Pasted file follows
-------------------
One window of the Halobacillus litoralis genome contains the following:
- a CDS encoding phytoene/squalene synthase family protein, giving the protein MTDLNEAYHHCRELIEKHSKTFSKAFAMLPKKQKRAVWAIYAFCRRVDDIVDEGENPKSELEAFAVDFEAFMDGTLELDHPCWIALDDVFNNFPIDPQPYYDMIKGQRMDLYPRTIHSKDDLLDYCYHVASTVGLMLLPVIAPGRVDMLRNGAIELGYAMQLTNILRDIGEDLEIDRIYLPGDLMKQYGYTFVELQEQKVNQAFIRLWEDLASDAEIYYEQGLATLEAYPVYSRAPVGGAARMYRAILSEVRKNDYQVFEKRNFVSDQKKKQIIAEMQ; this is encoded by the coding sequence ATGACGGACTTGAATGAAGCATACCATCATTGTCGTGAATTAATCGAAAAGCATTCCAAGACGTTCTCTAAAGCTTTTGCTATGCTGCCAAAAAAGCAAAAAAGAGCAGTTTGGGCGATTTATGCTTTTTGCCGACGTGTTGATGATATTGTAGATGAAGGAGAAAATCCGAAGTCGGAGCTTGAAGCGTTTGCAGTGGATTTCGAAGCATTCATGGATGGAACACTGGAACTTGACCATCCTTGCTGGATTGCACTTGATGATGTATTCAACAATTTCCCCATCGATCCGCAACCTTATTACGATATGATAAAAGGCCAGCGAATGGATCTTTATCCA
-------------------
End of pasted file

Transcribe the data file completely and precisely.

One window of the Halobacillus litoralis genome contains the following:
- a CDS encoding phytoene/squalene synthase family protein, giving the protein MTDLNEAYHHCRELIEKHSKTFSKAFAMLPKKQKRAVWAIYAFCRRVDDIVDEGENPKSELEAFAVDFEAFMDGTLELDHPCWIALDDVFNNFPIDPQPYYDMIKGQRMDLYPRTIHSKDDLLDYCYHVASTVGLMLLPVIAPGRVDMLRNGAIELGYAMQLTNILRDIGEDLEIDRIYLPGDLMKQYGYTFVELQEQKVNQAFIRLWEDLASDAEIYYEQGLATLEAYPVYSRAPVGGAARMYRAILSEVRKNDYQVFEKRNFVSDQKKKQIIAEMQ; this is encoded by the coding sequence ATGACGGACTTGAATGAAGCATACCATCATTGTCGTGAATTAATCGAAAAGCATTCCAAGACGTTCTCTAAAGCTTTTGCTATGCTGCCAAAAAAGCAAAAAAGAGCAGTTTGGGCGATTTATGCTTTTTGCCGACGTGTTGATGATATTGTAGATGAAGGAGAAAATCCGAAGTCGGAGCTTGAAGCGTTTGCAGTGGATTTCGAAGCATTCATGGATGGAACACTGGAACTTGACCATCCTTGCTGGATTGCACTTGATGATGTATTCAACAATTTCCCCATCGATCCGCAACCTTATTACGATATGATAAAAGGCCAGCGAATGGATCTTTATCCA